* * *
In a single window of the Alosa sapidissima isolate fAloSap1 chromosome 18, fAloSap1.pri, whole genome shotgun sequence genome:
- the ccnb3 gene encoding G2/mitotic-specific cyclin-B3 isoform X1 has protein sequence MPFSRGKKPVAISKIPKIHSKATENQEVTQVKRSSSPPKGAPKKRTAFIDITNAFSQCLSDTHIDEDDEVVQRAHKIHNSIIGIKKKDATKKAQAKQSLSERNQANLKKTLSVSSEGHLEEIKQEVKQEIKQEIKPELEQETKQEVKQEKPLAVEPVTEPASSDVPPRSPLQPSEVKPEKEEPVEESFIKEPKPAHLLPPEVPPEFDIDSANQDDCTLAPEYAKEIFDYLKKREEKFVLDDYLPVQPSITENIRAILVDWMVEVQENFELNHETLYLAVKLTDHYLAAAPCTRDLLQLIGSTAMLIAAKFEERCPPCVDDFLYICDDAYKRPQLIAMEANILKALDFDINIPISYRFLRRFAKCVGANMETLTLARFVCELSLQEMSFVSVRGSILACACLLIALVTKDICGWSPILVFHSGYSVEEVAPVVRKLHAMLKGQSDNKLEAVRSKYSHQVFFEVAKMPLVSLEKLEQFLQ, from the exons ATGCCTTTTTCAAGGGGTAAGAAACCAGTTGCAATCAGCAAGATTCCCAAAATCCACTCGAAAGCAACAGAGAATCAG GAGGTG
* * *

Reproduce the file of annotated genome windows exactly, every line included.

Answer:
In a single window of the Alosa sapidissima isolate fAloSap1 chromosome 18, fAloSap1.pri, whole genome shotgun sequence genome:
- the ccnb3 gene encoding G2/mitotic-specific cyclin-B3 isoform X1 has protein sequence MPFSRGKKPVAISKIPKIHSKATENQEVTQVKRSSSPPKGAPKKRTAFIDITNAFSQCLSDTHIDEDDEVVQRAHKIHNSIIGIKKKDATKKAQAKQSLSERNQANLKKTLSVSSEGHLEEIKQEVKQEIKQEIKPELEQETKQEVKQEKPLAVEPVTEPASSDVPPRSPLQPSEVKPEKEEPVEESFIKEPKPAHLLPPEVPPEFDIDSANQDDCTLAPEYAKEIFDYLKKREEKFVLDDYLPVQPSITENIRAILVDWMVEVQENFELNHETLYLAVKLTDHYLAAAPCTRDLLQLIGSTAMLIAAKFEERCPPCVDDFLYICDDAYKRPQLIAMEANILKALDFDINIPISYRFLRRFAKCVGANMETLTLARFVCELSLQEMSFVSVRGSILACACLLIALVTKDICGWSPILVFHSGYSVEEVAPVVRKLHAMLKGQSDNKLEAVRSKYSHQVFFEVAKMPLVSLEKLEQFLQ, from the exons ATGCCTTTTTCAAGGGGTAAGAAACCAGTTGCAATCAGCAAGATTCCCAAAATCCACTCGAAAGCAACAGAGAATCAG GAGGTG